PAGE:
By C. Ron Allen
As I prepared to leave the reception on the sixth floor at the Palm Beach County Governmental Center on Monday, I hugged Verdenia Baker and whispered, “Congratulations my Sister” in her ear.
One may think that was a rather presumptuous prediction that she would be tapped to succeed her boss as the county’s next administrator when he retires in August.
But after covering politics and government in this county for close to 30 years, I would want to think these elected officials were forward thinking to consider her hard work over the past 28 years and recognize she has prepared herself for this next chapter.
I am not naive to know that we are still in the South and the United States of America, where many still would deprive you of that well-earned opportunity to advance in your career because of the pigmentation of your skin.
I, like many people of color, am joyed knowing that finally, at least two people of color are given the opportunity to lead three top institutions in Palm Beach County. The third is already being led by a Black man.
Exactly one month ago, Ava L. Parker was selected as Palm Beach State College’s fifth president, becoming the first female and Black woman to lead the institution in its 82 year history. She replaced Dennis Gallon, who was at the helm for the past 18 years.
And two days later, the school district board members picked Robert Avossa, 43, currently the superintendent of Fulton County Schools in metro Atlanta, to be the next superintendent. Avosa is His-panic and began his career in Orange County.
I recall, as a newspaper re-porter for one of the local large dailies, wondering if I would one day see someone of color sitting in the county administrator’s seat on the dais, or even as the superintendent of schools. I am reminded of Bill Wilkins and Tony Smith, both highly qualified Black men, who served as the County’s second in command but would never – not under the commission we had during the late 1980s – be given the nod to be the top cheese. (I once got chastised after saying that so let me clarify: the majority of the com-missioners then were not as liberal and ready to “gamble on” a person of color to lead this county). Simply put, I never envisioned either, given the mindset of some of the decision makers then.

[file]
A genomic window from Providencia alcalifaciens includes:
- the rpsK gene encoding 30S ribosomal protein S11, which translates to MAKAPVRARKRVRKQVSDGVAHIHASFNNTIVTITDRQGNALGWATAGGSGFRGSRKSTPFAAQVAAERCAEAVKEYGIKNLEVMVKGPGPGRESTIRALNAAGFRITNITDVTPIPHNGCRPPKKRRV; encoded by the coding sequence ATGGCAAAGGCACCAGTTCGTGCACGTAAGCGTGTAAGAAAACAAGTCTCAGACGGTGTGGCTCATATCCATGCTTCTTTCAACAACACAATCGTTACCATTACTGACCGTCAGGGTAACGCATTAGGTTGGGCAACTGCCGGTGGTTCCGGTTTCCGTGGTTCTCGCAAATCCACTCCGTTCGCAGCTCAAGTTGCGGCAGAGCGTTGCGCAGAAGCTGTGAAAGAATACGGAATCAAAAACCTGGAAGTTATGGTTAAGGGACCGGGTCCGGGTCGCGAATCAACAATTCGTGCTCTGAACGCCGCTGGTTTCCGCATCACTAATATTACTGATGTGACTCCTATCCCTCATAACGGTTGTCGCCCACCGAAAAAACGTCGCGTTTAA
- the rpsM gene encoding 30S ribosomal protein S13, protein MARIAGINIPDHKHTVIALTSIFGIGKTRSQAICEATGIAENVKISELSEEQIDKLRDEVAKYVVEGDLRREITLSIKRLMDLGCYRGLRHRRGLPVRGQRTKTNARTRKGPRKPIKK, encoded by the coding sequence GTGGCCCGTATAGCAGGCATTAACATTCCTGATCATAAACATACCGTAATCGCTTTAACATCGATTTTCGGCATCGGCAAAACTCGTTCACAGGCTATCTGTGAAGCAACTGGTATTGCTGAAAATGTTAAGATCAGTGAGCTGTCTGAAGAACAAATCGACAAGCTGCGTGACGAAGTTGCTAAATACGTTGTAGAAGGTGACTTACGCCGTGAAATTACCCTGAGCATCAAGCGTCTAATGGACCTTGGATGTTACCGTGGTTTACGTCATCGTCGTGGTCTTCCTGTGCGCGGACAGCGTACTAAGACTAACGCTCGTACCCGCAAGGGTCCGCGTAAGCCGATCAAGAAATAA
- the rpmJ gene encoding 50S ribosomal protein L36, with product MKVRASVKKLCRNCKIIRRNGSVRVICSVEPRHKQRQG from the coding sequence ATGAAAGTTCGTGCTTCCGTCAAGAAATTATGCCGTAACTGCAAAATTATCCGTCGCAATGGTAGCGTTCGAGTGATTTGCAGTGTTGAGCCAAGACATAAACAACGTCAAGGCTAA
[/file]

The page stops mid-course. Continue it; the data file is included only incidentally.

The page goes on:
Nonetheless, kudos to Baker and to the commissioners for having the fortitude to choose one of their own after a yearlong search that attracted more than 80 applicants from across the country.
She has prepared herself well, having served as a budget analyst to impact fee coordinator and division director of the budget and finance department during her what, some sarcastically equated to a “28-year paid internship.” She has been the deputy county administrator since and was directly involved with virtually every major project and issue confronting the County during this period. Yet, despite glowing performance reviews and the recommendation of her boss, there were many, including county commissioners, who were not prepared to give her a crack at the job.
In the end, Mayor Shelley Vana, commissioners Mary Lou Berger, Priscilla Taylor and Paulette Burdick, who ranked her as their first choice, propelled her to become the winner. She was given the opportunity she deserved, not special consideration.
Baker has shown she has a deep knowledge of the County’s operations, its personnel and its culture. She communicates effectively with diverse members of the community, skill-fully handles controversial is-sues, effectively directs her staff, and makes correct decisions that withstand public scrutiny and the test of time.
Let’s not forget, she also has earned the respect and trust of her co-workers, peers and elected officials.
Now that she is in the big chair, Baker has until August to enjoy the honeymoon. Then she will need to improve the mass transit system, shake up the parks department and recruit sustainable business that will provide jobs to the county. Time will tell.
I guess I can now say by prematurely giving Baker that congratulatory hug, I am becoming cautiously optimistic that people of color are beginning to be judged on the content of their character and skills and not by the color of their skin.
- Ron Allen can be reached at email@example.com or (561) 665-0151.